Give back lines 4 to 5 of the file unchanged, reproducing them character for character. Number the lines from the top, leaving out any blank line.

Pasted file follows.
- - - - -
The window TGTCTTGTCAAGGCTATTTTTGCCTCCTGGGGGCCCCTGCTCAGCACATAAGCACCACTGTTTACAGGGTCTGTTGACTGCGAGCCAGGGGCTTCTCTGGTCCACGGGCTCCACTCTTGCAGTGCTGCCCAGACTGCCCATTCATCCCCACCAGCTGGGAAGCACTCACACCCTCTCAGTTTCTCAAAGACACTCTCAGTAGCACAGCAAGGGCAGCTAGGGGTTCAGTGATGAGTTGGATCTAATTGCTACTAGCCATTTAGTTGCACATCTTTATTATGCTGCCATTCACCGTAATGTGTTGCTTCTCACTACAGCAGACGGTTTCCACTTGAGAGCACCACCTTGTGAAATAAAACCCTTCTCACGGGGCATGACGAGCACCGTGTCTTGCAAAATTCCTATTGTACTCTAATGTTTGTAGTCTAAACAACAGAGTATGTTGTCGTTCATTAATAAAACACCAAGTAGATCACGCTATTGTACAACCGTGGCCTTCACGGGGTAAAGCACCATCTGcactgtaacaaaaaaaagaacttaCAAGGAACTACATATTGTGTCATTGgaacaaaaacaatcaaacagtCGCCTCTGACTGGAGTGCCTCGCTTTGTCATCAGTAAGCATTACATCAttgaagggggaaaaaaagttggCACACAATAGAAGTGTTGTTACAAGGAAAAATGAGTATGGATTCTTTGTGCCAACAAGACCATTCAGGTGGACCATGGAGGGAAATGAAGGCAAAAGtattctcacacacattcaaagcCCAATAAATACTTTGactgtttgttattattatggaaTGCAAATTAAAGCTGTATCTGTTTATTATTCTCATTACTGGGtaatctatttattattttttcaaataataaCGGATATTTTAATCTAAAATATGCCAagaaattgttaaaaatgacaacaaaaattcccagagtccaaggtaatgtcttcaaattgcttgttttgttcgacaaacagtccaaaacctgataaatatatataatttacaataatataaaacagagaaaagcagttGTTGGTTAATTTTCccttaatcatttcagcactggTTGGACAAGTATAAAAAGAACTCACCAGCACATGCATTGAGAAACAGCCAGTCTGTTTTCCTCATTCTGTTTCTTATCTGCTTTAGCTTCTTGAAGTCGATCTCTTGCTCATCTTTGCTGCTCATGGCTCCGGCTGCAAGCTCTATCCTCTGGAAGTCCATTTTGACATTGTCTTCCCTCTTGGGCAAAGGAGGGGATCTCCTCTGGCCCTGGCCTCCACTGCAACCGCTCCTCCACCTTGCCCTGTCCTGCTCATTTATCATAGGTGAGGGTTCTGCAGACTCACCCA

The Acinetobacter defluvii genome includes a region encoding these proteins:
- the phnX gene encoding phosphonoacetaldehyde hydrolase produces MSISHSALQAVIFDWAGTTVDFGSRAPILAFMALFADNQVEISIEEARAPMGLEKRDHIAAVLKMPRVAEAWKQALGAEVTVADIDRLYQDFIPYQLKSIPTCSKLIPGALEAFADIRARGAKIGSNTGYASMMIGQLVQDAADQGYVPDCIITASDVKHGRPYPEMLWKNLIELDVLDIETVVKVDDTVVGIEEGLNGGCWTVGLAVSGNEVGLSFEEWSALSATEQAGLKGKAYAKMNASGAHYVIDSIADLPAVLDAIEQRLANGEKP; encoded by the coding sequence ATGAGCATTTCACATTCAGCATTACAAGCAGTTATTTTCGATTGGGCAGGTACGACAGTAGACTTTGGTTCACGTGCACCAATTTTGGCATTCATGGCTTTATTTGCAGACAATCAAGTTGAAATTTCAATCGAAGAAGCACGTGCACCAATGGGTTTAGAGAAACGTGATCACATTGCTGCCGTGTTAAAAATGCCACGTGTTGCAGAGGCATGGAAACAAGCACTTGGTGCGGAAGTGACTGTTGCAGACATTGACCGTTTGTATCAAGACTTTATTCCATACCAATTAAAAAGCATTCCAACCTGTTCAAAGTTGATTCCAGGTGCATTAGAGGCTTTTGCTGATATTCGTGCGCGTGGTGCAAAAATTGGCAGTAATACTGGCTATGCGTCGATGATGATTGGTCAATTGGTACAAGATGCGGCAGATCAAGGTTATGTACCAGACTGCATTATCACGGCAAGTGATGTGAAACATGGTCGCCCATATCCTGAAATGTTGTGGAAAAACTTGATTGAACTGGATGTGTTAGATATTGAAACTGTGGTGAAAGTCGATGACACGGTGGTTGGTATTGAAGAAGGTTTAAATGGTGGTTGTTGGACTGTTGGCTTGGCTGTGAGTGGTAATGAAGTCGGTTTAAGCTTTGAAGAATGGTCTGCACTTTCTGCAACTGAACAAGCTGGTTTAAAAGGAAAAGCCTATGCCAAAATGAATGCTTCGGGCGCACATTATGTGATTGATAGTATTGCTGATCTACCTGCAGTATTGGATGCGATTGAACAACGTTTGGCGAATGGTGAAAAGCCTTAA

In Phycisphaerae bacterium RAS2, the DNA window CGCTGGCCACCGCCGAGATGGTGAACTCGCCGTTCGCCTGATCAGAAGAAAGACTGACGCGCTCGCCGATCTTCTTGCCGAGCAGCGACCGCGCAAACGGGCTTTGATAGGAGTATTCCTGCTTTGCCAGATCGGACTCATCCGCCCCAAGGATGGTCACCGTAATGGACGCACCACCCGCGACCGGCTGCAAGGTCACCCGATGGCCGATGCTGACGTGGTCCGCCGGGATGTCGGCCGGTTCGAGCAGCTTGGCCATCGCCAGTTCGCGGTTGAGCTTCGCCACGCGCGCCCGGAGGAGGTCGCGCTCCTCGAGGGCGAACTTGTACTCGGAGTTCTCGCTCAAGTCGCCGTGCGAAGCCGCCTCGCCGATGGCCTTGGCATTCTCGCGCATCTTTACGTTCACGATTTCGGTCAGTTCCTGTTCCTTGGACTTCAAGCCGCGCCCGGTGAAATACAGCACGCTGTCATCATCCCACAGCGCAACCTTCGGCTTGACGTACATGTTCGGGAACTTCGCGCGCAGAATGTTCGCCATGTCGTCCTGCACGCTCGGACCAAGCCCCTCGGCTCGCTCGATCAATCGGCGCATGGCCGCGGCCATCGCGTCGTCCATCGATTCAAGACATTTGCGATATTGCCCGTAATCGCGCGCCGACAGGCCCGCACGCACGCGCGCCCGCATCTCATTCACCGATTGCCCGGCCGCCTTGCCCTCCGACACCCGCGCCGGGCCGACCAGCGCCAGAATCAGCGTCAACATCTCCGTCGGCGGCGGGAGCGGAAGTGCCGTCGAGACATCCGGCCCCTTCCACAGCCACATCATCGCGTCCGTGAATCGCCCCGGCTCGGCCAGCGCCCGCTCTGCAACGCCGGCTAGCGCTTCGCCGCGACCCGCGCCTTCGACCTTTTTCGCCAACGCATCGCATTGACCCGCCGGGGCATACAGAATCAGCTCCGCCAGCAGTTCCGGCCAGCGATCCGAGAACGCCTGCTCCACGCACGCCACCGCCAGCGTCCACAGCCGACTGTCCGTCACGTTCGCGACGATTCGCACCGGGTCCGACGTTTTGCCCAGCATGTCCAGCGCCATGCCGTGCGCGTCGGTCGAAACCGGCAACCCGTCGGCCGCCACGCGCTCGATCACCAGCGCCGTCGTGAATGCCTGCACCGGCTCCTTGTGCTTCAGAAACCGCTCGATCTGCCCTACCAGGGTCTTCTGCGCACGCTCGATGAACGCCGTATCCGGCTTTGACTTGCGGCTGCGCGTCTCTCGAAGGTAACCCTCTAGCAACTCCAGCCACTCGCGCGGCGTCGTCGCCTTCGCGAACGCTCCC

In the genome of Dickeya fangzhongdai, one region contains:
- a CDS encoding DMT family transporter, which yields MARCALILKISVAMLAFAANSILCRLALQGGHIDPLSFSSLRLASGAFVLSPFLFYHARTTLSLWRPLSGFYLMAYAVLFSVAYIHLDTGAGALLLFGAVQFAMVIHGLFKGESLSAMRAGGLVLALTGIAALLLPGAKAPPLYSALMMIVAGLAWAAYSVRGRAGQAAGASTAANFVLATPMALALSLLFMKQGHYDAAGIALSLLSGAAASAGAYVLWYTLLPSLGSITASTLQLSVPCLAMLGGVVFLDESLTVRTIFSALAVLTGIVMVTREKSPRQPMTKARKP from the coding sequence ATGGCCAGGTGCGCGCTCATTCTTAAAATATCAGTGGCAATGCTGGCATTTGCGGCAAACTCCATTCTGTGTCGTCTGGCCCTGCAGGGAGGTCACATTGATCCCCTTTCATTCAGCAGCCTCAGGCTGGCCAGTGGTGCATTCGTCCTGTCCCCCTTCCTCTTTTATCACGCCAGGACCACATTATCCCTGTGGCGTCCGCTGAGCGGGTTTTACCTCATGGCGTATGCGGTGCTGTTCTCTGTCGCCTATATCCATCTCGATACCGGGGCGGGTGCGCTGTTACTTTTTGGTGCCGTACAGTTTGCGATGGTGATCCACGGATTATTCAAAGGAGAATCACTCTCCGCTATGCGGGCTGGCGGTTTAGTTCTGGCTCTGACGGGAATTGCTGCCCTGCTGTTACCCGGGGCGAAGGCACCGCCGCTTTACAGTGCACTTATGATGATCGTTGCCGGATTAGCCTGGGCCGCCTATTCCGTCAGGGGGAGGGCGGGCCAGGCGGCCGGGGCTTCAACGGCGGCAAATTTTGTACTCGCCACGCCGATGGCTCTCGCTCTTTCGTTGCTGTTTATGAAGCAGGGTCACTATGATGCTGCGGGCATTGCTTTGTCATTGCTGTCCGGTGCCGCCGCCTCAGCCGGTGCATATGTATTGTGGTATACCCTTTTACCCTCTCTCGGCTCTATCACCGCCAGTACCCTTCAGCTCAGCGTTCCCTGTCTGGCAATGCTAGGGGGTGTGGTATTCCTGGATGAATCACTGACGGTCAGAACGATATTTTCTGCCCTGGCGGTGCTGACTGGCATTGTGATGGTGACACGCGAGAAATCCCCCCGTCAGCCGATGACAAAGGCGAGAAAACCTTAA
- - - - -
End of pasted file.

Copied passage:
In Phycisphaerae bacterium RAS2, the DNA window CGCTGGCCACCGCCGAGATGGTGAACTCGCCGTTCGCCTGATCAGAAGAAAGACTGACGCGCTCGCCGATCTTCTTGCCGAGCAGCGACCGCGCAAACGGGCTTTGATAGGAGTATTCCTGCTTTGCCAGATCGGACTCATCCGCCCCAAGGATGGTCACCGTAATGGACGCACCACCCGCGACCGGCTGCAAGGTCACCCGATGGCCGATGCTGACGTGGTCCGCCGGGATGTCGGCCGGTTCGAGCAGCTTGGCCATCGCCAGTTCGCGGTTGAGCTTCGCCACGCGCGCCCGGAGGAGGTCGCGCTCCTCGAGGGCGAACTTGTACTCGGAGTTCTCGCTCAAGTCGCCGTGCGAAGCCGCCTCGCCGATGGCCTTGGCATTCTCGCGCATCTTTACGTTCACGATTTCGGTCAGTTCCTGTTCCTTGGACTTCAAGCCGCGCCCGGTGAAATACAGCACGCTGTCATCATCCCACAGCGCAACCTTCGGCTTGACGTACATGTTCGGGAACTTCGCGCGCAGAATGTTCGCCATGTCGTCCTGCACGCTCGGACCAAGCCCCTCGGCTCGCTCGATCAATCGGCGCATGGCCGCGGCCATCGCGTCGTCCATCGATTCAAGACATTTGCGATATTGCCCGTAATCGCGCGCCGACAGGCCCGCACGCACGCGCGCCCGCATCTCATTCACCGATTGCCCGGCCGCCTTGCCCTCCGACACCCGCGCCGGGCCGACCAGCGCCAGAATCAGCGTCAACATCTCCGTCGGCGGCGGGAGCGGAAGTGCCGTCGAGACATCCGGCCCCTTCCACAGCCACATCATCGCGTCCGTGAATCGCCCCGGCTCGGCCAGCGCCCGCTCTGCAACGCCGGCTAGCGCTTCGCCGCGACCCGCGCCTTCGACCTTTTTCGCCAACGCATCGCATTGACCCGCCGGGGCATACAGAATCAGCTCCGCCAGCAGTTCCGGCCAGCGATCCGAGAACGCCTGCTCCACGCACGCCACCGCCAGCGTCCACAGCCGACTGTCCGTCACGTTCGCGACGATTCGCACCGGGTCCGACGTTTTGCCCAGCATGTCCAGCGCCATGCCGTGCGCGTCGGTCGAAACCGGCAACCCGTCGGCCGCCACGCGCTCGATCACCAGCGCCGTCGTGAATGCCTGCACCGGCTCCTTGTGCTTCAGAAACCGCTCGATCTGCCCTACCAGGGTCTTCTGCGCACGCTCGATGAACGCCGTATCCGGCTTTGACTTGCGGCTGCGCGTCTCTCGAAGGTAACCCTCTAGCAACTCCAGCCACTCGCGCGGCGTCGTCGCCTTCGCGAACGCTCCC

In the genome of Dickeya fangzhongdai, one region contains: